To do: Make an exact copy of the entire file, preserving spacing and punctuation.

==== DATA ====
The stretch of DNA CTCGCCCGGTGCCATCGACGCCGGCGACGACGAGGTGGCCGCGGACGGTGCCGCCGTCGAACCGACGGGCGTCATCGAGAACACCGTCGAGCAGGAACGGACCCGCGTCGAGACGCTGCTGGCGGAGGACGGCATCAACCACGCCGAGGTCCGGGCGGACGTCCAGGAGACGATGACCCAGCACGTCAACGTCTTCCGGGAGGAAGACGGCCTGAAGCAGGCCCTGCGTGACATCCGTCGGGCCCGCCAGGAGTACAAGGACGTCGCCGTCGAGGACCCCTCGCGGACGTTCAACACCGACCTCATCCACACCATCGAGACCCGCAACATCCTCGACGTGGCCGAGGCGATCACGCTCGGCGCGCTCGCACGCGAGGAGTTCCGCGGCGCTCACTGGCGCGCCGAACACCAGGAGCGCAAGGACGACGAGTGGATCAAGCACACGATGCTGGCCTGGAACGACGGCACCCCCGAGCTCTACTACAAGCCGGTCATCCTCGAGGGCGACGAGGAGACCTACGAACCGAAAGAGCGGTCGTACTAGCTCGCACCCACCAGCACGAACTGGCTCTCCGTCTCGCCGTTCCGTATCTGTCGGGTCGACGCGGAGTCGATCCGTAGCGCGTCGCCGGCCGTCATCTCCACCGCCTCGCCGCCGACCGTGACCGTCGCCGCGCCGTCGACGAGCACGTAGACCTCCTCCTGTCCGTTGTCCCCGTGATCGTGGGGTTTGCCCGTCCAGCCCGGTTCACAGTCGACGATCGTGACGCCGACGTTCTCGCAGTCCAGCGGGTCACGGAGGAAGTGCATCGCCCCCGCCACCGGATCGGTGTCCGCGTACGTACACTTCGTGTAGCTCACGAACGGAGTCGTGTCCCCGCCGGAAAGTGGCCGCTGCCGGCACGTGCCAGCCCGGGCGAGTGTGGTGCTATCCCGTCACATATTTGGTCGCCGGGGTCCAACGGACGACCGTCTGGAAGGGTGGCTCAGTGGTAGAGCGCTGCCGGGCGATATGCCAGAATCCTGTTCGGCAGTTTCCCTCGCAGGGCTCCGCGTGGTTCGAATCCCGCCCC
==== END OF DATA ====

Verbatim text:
The stretch of DNA CTCGCCCGGTGCCATCGACGCCGGCGACGACGAGGTGGCCGCGGACGGTGCCGCCGTCGAACCGACGGGCGTCATCGAGAACACCGTCGAGCAGGAACGGACCCGCGTCGAGACGCTGCTGGCGGAGGACGGCATCAACCACGCCGAGGTCCGGGCGGACGTCCAGGAGACGATGACCCAGCACGTCAACGTCTTCCGGGAGGAAGACGGCCTGAAGCAGGCCCTGCGTGACATCCGTCGGGCCCGCCAGGAGTACAAGGACGTCGCCGTCGAGGACCCCTCGCGGACGTTCAACACCGACCTCATCCACACCATCGAGACCCGCAACATCCTCGACGTGGCCGAGGCGATCACGCTCGGCGCGCTCGCACGCGAGGAGTTCCGCGGCGCTCACTGGCGCGCCGAACACCAGGAGCGCAAGGACGACGAGTGGATCAAGCACACGATGCTGGCCTGGAACGACGGCACCCCCGAGCTCTACTACAAGCCGGTCATCCTCGAGGGCGACGAGGAGACCTACGAACCGAAAGAGCGGTCGTACTAGCTCGCACCCACCAGCACGAACTGGCTCTCCGTCTCGCCGTTCCGTATCTGTCGGGTCGACGCGGAGTCGATCCGTAGCGCGTCGCCGGCCGTCATCTCCACCGCCTCGCCGCCGACCGTGACCGTCGCCGCGCCGTCGACGAGCACGTAGACCTCCTCCTGTCCGTTGTCCCCGTGATCGTGGGGTTTGCCCGTCCAGCCCGGTTCACAGTCGACGATCGTGACGCCGACGTTCTCGCAGTCCAGCGGGTCACGGAGGAAGTGCATCGCCCCCGCCACCGGATCGGTGTCCGCGTACGTACACTTCGTGTAGCTCACGAACGGAGTCGTGTCCCCGCCGGAAAGTGGCCGCTGCCGGCACGTGCCAGCCCGGGCGAGTGTGGTGCTATCCCGTCACATATTTGGTCGCCGGGGTCCAACGGACGACCGTCTGGAAGGGTGGCTCAGTGGTAGAGCGCTGCCGGGCGATATGCCAGAATCCTGTTCGGCAGTTTCCCTCGCAGGGCTCCGCGTGGTTCGAATCCCGCCCC